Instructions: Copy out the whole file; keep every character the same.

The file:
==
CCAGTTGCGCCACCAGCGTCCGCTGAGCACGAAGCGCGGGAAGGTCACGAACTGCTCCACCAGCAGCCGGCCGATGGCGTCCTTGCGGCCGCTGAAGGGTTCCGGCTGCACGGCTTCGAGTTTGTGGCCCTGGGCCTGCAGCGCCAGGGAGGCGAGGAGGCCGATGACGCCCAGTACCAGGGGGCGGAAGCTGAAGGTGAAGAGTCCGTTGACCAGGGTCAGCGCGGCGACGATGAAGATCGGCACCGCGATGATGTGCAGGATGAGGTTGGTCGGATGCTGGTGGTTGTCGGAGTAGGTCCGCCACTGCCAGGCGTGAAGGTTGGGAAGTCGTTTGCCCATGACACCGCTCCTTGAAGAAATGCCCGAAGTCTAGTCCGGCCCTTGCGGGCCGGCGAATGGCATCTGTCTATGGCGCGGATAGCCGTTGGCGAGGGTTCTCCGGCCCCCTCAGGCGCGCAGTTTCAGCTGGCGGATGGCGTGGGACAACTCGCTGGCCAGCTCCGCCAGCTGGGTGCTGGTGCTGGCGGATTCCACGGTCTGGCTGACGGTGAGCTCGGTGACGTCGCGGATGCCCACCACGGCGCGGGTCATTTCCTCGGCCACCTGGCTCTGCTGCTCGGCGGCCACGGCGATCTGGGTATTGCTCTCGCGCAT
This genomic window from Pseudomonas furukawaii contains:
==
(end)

CCAGTTGCGCCACCAGCGTCCGCTGAGCACGAAGCGCGGGAAGGTCACGAACTGCTCCACCAGCAGCCGGCCGATGGCGTCCTTGCGGCCGCTGAAGGGTTCCGGCTGCACGGCTTCGAGTTTGTGGCCCTGGGCCTGCAGCGCCAGGGAGGCGAGGAGGCCGATGACGCCCAGTACCAGGGGGCGGAAGCTGAAGGTGAAGAGTCCGTTGACCAGGGTCAGCGCGGCGACGATGAAGATCGGCACCGCGATGATGTGCAGGATGAGGTTGGTCGGATGCTGGTGGTTGTCGGAGTAGGTCCGCCACTGCCAGGCGTGAAGGTTGGGAAGTCGTTTGCCCATGACACCGCTCCTTGAAGAAATGCCCGAAGTCTAGTCCGGCCCTTGCGGGCCGGCGAATGGCATCTGTCTATGGCGCGGATAGCCGTTGGCGAGGGTTCTCCGGCCCCCTCAGGCGCGCAGTTTCAGCTGGCGGATGGCGTGGGACAACTCGCTGGCCAGCTCCGCCAGCTGGGTGCTGGTGCTGGCGGATTCCACGGTCTGGCTGACGGTGAGCTCGGTGACGTCGCGGATGCCCACCACGGCGCGGGTCATTTCCTCGGCCACCTGGCTCTGCTGCTCGGCGGCCACGGCGATCTGGGTATTGCTCTCGCGCAT
This genomic window from Pseudomonas furukawaii contains: